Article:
Quick, name one American military base in South America. You can’t do it. Except for one covert base in Paraguay, there are no military bases south of the US.
There is a Chinese military base however. The fact that it is within missile range of much of North America should be enough to get the attention of U.S. citizens and politicians.
Down in the windswept foothills of the Andes in Argentina’s southern Neuquen province, a Chinese military base is being built. A 35-meter antenna has been installed, billboard signs announce the entrance to the base and that’s about all that is known.
Disguised as a Chinese base station for tracking Chinese missions to the moon, the base is scheduled to be operational in February 2016. Many Argentine politicians fear that the presence of the base will draw Argentina into an unwanted confrontation with the U.S.
Opposition senator and presidential candidate, Fernando Solanas says, “The base will utilize dual civilian-military technology. It can be used for both aerospace and missiles.”
In early February, Argentina’s controversial President, Cristina Fernandez de Kirchner, inked the deal with her Chinese counterpart authorizing the base. As with many other vital laws forced through Congress by Kirchner, the Chinese agreement was approved in a rushed, rubber-stamped formality. The President’s party, the Victory Front Party, FPV, holds the majority in the lower and upper houses in the Argentine congress.
The agreement will mortgage Argentina’s future. Critics say the financial package, which included permission for the Chinese base, is so far ranging that the country’s next president will be compromised. Argentine international analyst Felipe de la Balze also said the base could compromise Argentina’s international relations. “The military uses could implicate our country in a future military conflict between the US and China,” Balze told the TN new channel.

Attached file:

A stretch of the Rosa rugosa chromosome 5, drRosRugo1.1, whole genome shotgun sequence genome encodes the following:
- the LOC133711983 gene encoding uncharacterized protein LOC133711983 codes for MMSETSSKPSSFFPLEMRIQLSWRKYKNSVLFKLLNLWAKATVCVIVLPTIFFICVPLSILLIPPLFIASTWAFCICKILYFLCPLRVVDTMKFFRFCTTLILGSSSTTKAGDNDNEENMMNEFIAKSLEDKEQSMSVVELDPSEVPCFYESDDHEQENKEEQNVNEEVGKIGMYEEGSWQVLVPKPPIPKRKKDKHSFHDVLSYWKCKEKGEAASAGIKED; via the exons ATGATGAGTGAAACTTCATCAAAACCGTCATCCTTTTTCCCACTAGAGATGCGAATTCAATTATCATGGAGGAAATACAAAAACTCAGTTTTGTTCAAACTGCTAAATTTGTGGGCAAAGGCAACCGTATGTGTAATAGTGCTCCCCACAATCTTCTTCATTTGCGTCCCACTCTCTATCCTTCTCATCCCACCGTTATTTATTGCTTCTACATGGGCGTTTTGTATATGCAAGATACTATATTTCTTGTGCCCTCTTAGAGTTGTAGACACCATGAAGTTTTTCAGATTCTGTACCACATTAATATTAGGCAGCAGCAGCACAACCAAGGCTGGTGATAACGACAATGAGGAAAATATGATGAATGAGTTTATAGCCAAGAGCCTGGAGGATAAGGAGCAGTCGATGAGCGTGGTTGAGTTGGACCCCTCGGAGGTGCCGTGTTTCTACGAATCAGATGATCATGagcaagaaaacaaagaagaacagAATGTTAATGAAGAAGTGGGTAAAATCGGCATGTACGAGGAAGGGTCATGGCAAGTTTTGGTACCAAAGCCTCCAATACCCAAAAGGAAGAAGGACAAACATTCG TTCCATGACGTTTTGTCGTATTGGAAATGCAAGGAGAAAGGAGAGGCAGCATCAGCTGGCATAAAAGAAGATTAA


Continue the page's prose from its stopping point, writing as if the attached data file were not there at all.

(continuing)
What the Chinese Get
In addition to sweetheart deals Argentina’s President has given to Beijing, the Chines will have a 50-year tax exemption for the base. The base, which is being leased to the Chinese for 50 years covers over 500 acres.
Chinese workers who are building the base are not subject to Argentine labor law. Additionally, cargo ships docking in Argentina from China will be able to offload their cargo without any inspection by Argentine port authorities. Without free inspections, the Chinese are free to bring missiles, munitions, even a nuclear warhead, into the country and Argentina has given away the right to inspect.
With the influx of billions of dollars in loans — and now the presence of a Chinese military base — Argentina is mortgaging its future. Something it has done many times. This time though may be deadly for “Norte Americanos.”
Jerry Nelson is an American freelance writer and photographer who covers social justice issues globally. When he’s not traveling, Jerry lives in Buenos Aires with his beautiful wife, Alejandra, and their cat Tommy. Busy on assignment, Jerry is always interesting in discussing future work opportunities. Contact him today at firstname.lastname@example.org and follow Jerry on Twitter.